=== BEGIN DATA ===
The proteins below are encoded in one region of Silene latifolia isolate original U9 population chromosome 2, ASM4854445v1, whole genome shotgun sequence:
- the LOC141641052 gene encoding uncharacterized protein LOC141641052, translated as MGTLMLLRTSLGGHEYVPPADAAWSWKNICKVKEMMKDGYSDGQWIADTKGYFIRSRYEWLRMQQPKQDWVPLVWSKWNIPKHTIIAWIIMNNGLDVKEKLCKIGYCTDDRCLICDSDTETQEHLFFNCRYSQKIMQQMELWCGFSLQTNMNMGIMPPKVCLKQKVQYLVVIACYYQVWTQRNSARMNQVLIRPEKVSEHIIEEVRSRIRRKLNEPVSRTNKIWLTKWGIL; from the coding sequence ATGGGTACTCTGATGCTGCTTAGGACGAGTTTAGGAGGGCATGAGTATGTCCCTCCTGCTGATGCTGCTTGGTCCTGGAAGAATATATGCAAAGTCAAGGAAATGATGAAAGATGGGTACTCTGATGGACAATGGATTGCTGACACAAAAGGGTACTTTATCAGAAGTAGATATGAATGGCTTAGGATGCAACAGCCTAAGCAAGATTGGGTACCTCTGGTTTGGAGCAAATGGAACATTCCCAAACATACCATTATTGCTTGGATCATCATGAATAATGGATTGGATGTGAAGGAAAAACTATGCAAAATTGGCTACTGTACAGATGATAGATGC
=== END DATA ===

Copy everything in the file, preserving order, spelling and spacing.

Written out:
The proteins below are encoded in one region of Silene latifolia isolate original U9 population chromosome 2, ASM4854445v1, whole genome shotgun sequence:
- the LOC141641052 gene encoding uncharacterized protein LOC141641052, translated as MGTLMLLRTSLGGHEYVPPADAAWSWKNICKVKEMMKDGYSDGQWIADTKGYFIRSRYEWLRMQQPKQDWVPLVWSKWNIPKHTIIAWIIMNNGLDVKEKLCKIGYCTDDRCLICDSDTETQEHLFFNCRYSQKIMQQMELWCGFSLQTNMNMGIMPPKVCLKQKVQYLVVIACYYQVWTQRNSARMNQVLIRPEKVSEHIIEEVRSRIRRKLNEPVSRTNKIWLTKWGIL; from the coding sequence ATGGGTACTCTGATGCTGCTTAGGACGAGTTTAGGAGGGCATGAGTATGTCCCTCCTGCTGATGCTGCTTGGTCCTGGAAGAATATATGCAAAGTCAAGGAAATGATGAAAGATGGGTACTCTGATGGACAATGGATTGCTGACACAAAAGGGTACTTTATCAGAAGTAGATATGAATGGCTTAGGATGCAACAGCCTAAGCAAGATTGGGTACCTCTGGTTTGGAGCAAATGGAACATTCCCAAACATACCATTATTGCTTGGATCATCATGAATAATGGATTGGATGTGAAGGAAAAACTATGCAAAATTGGCTACTGTACAGATGATAGATGC